TorqSense transducers are used to ensure caps are being properly fitted to pharmaceutical bottles in a high-speed packaging line run by the Almac Group at its global headquarters in Craigavon, Northern Ireland, UK.
The Almac Group is a pharmaceutical and biotech development and manufacturing organisation. Founded fifty years ago in Craigavon, Northern Ireland, it now has operations around the world and has just announced a major investment plan for new facilities at Dundalk, Ireland. Strict international rules apply to the manufacture and packaging of pharmaceutical products and require that the correct environment is maintained within the bottle following capping. To this end, Regulation USP 671 provides a guide to the torque range to be used for screw type containers with varying closure diameters. By ensuring that bottle caps are successfully applied to the bottles within the required torque tolerances, the integrity of the product can be maintained.
Sensor Technology Ltd, which makes TorqSense, has worked with many OEMs to develop high precision, high speed capping machines for use in pharmaceutical plants and a range of other applications. One of these, Cap Coder, an Oxfordshire neighbour of Sensor Technology, incorporates TorqSense units in its CC1440 and CC1440T Bench top Cap Coder machines, both of which are used by the Almac Group.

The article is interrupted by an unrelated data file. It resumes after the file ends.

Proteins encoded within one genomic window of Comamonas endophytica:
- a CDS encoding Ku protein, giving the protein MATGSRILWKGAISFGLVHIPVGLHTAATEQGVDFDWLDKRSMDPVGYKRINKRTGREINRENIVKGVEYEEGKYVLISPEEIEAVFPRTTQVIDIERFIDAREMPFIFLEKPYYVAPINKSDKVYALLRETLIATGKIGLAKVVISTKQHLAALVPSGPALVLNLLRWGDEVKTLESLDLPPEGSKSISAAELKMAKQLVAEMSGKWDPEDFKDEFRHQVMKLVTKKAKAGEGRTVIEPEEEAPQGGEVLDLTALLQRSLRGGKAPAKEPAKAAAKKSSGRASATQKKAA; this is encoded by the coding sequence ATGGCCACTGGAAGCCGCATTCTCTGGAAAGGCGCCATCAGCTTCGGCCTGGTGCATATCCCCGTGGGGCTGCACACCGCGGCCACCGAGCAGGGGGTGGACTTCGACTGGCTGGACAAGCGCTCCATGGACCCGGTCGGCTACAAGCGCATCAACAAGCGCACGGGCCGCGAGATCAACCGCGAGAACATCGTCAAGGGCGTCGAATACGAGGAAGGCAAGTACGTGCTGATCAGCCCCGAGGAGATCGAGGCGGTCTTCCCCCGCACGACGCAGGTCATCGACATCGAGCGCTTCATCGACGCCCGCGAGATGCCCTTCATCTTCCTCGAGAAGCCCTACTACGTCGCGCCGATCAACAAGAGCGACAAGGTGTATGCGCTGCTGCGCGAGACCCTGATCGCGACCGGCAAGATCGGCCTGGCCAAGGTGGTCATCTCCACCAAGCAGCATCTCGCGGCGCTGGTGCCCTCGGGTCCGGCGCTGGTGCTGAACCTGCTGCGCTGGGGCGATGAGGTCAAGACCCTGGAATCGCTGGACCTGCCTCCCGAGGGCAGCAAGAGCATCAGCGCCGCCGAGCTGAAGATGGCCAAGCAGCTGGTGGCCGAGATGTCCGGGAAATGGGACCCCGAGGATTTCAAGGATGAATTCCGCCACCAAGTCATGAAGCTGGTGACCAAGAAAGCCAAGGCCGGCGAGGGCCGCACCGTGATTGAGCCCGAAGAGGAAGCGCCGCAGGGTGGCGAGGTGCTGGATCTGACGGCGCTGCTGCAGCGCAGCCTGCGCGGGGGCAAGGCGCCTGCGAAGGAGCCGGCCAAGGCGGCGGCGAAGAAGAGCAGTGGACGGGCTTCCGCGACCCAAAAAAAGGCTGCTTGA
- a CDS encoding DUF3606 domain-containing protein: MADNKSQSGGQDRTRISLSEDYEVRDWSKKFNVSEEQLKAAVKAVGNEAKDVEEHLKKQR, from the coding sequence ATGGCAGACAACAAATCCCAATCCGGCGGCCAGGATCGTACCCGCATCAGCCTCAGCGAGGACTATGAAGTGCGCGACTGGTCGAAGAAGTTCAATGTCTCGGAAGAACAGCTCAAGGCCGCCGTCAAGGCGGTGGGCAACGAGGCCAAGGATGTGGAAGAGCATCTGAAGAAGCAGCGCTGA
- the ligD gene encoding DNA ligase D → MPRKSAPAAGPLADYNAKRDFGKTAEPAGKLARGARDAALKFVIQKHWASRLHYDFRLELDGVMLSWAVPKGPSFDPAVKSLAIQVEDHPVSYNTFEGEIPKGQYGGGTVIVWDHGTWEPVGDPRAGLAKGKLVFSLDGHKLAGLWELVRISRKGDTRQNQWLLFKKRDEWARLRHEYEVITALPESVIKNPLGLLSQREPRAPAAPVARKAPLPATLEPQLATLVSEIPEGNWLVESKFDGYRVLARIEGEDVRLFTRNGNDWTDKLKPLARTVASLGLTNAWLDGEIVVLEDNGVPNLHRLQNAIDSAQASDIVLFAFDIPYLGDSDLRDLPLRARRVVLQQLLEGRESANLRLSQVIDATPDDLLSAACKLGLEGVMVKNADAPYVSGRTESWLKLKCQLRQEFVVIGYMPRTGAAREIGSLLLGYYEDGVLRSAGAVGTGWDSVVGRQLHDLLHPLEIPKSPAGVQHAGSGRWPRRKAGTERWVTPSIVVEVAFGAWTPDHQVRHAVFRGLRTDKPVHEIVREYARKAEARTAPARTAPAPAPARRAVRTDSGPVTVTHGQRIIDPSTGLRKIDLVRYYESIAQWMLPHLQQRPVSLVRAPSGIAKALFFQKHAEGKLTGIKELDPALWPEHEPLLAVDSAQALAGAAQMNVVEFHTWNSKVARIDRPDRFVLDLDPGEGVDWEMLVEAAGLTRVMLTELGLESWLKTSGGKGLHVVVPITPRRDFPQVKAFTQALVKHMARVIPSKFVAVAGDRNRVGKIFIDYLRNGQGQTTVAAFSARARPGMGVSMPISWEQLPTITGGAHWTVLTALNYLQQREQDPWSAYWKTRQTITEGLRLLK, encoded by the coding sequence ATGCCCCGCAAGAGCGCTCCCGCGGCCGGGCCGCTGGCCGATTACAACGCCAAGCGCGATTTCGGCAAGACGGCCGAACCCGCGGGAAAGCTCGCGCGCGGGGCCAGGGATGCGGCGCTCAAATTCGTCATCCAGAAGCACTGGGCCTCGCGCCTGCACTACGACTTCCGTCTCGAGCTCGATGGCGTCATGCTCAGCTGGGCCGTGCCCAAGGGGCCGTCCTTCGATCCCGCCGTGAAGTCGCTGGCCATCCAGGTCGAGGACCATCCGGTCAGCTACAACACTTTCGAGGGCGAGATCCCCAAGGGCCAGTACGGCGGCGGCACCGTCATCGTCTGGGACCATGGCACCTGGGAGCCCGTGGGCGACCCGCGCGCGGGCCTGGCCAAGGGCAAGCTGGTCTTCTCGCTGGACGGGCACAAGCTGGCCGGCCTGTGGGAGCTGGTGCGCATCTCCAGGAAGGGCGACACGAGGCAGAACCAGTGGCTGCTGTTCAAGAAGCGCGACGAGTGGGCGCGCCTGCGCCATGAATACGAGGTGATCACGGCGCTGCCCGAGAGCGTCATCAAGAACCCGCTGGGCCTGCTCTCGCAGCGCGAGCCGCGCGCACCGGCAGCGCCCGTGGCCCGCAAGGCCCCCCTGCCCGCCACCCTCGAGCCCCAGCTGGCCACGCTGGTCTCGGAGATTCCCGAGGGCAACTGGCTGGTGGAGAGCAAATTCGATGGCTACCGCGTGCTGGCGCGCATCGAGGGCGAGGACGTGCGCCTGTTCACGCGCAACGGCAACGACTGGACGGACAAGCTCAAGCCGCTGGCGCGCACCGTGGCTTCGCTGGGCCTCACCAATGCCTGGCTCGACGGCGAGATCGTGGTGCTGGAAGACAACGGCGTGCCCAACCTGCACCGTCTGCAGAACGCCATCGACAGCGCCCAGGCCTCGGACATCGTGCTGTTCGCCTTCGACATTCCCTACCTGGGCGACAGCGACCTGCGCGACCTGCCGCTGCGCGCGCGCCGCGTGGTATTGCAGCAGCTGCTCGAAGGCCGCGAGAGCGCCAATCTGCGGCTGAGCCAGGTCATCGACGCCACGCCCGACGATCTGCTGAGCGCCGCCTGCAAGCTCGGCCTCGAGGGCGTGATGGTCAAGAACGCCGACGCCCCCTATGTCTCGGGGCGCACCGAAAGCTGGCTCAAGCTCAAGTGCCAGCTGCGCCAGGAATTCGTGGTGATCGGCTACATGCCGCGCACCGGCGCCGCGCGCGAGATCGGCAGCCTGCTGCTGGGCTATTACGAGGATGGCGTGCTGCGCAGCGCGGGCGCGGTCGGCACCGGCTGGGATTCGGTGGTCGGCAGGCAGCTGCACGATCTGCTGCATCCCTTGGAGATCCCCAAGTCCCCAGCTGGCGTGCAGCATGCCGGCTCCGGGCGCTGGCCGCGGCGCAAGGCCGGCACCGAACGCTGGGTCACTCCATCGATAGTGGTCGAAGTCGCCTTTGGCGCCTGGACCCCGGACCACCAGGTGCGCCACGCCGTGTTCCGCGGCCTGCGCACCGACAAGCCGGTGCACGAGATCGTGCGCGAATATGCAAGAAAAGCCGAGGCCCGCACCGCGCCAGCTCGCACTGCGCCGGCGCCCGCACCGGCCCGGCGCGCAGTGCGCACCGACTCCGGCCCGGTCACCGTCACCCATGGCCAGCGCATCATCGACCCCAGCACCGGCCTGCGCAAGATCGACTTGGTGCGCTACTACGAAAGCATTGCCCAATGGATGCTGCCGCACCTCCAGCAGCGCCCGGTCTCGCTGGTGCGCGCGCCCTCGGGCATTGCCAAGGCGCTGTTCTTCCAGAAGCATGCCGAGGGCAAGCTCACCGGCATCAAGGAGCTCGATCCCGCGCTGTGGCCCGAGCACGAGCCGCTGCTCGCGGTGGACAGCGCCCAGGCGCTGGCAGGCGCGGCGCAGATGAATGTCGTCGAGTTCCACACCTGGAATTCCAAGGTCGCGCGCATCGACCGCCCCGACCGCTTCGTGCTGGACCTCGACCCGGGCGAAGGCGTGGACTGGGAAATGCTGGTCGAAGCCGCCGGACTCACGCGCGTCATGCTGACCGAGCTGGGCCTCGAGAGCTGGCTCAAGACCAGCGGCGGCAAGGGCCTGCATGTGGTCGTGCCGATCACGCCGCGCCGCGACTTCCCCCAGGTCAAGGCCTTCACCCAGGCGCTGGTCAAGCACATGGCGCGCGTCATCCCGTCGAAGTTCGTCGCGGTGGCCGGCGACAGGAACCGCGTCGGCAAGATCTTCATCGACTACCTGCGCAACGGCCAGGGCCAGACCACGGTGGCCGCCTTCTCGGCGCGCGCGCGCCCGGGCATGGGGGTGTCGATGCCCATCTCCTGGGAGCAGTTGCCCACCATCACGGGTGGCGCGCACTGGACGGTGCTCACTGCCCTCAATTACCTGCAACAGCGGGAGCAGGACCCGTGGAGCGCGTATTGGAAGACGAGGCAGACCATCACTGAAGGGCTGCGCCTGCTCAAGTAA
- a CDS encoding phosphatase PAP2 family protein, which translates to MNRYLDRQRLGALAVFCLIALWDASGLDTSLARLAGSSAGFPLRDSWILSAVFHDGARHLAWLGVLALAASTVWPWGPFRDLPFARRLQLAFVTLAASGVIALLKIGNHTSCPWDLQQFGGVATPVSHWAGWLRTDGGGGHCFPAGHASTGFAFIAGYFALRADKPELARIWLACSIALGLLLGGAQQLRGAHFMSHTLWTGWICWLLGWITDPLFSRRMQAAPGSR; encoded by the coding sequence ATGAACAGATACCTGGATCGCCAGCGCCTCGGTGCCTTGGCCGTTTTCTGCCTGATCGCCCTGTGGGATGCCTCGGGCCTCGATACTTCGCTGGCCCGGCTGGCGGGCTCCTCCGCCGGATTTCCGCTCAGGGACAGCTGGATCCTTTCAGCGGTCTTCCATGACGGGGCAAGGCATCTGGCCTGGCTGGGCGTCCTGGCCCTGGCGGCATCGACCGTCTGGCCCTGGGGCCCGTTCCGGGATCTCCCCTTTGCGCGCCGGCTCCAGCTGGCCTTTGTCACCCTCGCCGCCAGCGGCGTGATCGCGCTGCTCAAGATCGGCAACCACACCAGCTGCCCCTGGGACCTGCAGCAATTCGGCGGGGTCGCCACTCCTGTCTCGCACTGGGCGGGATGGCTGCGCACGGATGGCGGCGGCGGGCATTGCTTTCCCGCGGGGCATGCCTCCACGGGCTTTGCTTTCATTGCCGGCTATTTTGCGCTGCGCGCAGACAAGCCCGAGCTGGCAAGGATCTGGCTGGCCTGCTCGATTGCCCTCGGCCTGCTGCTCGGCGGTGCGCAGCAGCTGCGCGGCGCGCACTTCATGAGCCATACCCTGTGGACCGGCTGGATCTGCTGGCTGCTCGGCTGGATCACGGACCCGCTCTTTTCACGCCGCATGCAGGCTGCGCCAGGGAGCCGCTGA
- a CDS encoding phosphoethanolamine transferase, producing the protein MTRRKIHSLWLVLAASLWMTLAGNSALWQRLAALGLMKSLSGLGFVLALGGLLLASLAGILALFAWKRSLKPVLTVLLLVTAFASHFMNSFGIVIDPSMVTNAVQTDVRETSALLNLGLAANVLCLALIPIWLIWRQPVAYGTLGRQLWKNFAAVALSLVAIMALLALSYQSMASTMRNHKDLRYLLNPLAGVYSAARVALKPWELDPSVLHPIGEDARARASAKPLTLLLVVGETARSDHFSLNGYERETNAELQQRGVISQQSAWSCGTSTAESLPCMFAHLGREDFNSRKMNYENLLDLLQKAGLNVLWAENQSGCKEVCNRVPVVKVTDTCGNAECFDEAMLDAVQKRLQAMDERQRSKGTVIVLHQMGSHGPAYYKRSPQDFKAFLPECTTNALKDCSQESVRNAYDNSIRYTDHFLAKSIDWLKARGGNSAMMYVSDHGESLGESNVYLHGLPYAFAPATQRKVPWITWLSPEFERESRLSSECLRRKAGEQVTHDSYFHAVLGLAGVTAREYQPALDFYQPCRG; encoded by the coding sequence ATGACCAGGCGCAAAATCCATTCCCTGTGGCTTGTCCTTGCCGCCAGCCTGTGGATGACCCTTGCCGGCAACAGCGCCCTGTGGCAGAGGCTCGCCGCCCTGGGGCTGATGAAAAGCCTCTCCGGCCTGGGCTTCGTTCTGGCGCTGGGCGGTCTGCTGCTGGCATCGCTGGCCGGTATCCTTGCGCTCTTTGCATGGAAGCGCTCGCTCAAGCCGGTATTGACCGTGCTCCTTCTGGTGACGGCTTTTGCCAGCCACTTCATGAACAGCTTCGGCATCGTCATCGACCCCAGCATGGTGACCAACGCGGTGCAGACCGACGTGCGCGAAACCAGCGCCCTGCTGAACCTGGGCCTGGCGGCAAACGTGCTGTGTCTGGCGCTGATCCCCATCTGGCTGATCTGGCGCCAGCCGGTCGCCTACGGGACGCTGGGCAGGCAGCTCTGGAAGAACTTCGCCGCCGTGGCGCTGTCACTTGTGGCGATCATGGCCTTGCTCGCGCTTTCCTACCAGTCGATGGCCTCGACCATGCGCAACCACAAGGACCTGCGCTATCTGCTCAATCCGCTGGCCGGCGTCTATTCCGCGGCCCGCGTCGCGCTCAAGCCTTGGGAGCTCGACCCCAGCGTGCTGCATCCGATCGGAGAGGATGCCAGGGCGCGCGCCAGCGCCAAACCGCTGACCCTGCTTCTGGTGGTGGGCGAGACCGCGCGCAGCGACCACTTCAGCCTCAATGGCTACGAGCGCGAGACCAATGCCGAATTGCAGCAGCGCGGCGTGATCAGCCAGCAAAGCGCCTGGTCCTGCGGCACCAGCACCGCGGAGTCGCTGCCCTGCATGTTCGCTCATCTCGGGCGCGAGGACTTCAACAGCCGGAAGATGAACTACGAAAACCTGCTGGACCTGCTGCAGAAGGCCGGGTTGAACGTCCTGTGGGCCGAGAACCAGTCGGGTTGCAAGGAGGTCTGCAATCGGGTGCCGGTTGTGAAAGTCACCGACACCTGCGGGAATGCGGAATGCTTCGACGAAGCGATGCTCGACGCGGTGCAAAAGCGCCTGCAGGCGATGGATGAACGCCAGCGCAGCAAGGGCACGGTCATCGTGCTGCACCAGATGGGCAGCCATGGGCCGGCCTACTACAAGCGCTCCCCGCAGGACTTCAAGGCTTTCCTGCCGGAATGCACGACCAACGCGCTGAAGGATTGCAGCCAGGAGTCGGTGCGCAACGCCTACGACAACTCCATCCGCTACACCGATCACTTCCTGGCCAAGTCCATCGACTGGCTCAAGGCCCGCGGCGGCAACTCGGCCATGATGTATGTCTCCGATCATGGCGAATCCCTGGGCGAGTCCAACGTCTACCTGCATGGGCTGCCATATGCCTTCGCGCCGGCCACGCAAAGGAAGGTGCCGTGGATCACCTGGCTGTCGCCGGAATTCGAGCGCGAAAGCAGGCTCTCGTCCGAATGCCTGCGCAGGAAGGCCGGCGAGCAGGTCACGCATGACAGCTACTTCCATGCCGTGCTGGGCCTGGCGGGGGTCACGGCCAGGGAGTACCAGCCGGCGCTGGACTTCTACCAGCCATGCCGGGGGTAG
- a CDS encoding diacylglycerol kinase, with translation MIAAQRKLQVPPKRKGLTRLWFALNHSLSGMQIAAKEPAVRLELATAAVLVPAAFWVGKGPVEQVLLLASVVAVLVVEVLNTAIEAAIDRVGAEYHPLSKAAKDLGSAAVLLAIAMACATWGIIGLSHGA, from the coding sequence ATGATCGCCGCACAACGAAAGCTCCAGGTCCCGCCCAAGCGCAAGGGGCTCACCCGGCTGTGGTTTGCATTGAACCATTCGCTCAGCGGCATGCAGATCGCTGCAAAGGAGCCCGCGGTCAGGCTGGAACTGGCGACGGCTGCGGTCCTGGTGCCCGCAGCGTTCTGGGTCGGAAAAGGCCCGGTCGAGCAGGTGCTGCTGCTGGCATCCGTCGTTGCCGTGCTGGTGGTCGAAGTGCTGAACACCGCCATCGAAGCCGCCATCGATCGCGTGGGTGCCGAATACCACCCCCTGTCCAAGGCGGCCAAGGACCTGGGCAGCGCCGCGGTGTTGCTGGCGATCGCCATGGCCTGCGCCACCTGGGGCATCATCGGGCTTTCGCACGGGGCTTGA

TorqSense is wireless in that it does not need to physically contact the bottle caps or shaft of the torque head it is monitoring. Instead sensing is achieved through a radio frequency link. Attached to the surface of the transducer shaft are two Surface Acoustic Wave (SAW) devices, when torque is applied to the shaft the SAWs react to the applied strain and change their output. The SAW devices are interrogated wirelessly using an RF couple, which passes the SAW data to and from the electronics inside the body of the transducer.
“All you have to do is set up a TorqSense transducer in the capping machine and turn it on.” explains Mark Ingham of Sensor Technology. “The SAW frequencies reflected back are distorted in proportion to the level of torque.” The Almac Group use a number of Cap Coder machines, both standard designs and purpose built at its global headquarters, some of which have been in service for five years.
When in use, if a torque value outside the acceptable range is encountered, an alarm will trigger the capping machine to identify unacceptable product for immediate rejection.
Mark Ingham of Sensor Technology commented, “Fast and accurate torque measurement is becoming more and more important as all sectors of manufacturing automate their physical processes and also need to improve the recording of their production performance data. TorqSense is now used in many industries from automotive to materials handling, test and measurement, FMCG (fast moving consumer goods) production, power generation etc.”